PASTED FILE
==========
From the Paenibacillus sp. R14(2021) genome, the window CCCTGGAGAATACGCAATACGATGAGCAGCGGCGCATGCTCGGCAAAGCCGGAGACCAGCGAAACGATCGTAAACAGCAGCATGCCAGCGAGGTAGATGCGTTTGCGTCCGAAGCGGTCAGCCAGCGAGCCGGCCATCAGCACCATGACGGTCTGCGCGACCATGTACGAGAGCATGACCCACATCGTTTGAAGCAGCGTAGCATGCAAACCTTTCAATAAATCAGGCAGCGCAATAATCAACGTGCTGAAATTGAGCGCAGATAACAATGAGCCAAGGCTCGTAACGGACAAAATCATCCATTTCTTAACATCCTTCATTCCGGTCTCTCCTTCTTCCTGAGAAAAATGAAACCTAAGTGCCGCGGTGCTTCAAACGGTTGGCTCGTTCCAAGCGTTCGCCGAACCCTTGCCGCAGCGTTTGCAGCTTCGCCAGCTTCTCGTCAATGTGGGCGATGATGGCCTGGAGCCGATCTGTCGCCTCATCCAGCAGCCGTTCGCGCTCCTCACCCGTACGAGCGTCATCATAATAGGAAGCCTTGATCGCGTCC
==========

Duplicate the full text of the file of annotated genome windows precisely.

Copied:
From the Paenibacillus sp. R14(2021) genome, the window CCCTGGAGAATACGCAATACGATGAGCAGCGGCGCATGCTCGGCAAAGCCGGAGACCAGCGAAACGATCGTAAACAGCAGCATGCCAGCGAGGTAGATGCGTTTGCGTCCGAAGCGGTCAGCCAGCGAGCCGGCCATCAGCACCATGACGGTCTGCGCGACCATGTACGAGAGCATGACCCACATCGTTTGAAGCAGCGTAGCATGCAAACCTTTCAATAAATCAGGCAGCGCAATAATCAACGTGCTGAAATTGAGCGCAGATAACAATGAGCCAAGGCTCGTAACGGACAAAATCATCCATTTCTTAACATCCTTCATTCCGGTCTCTCCTTCTTCCTGAGAAAAATGAAACCTAAGTGCCGCGGTGCTTCAAACGGTTGGCTCGTTCCAAGCGTTCGCCGAACCCTTGCCGCAGCGTTTGCAGCTTCGCCAGCTTCTCGTCAATGTGGGCGATGATGGCCTGGAGCCGATCTGTCGCCTCATCCAGCAGCCGTTCGCGCTCCTCACCCGTACGAGCGTCATCATAATAGGAAGCCTTGATCGCGTCC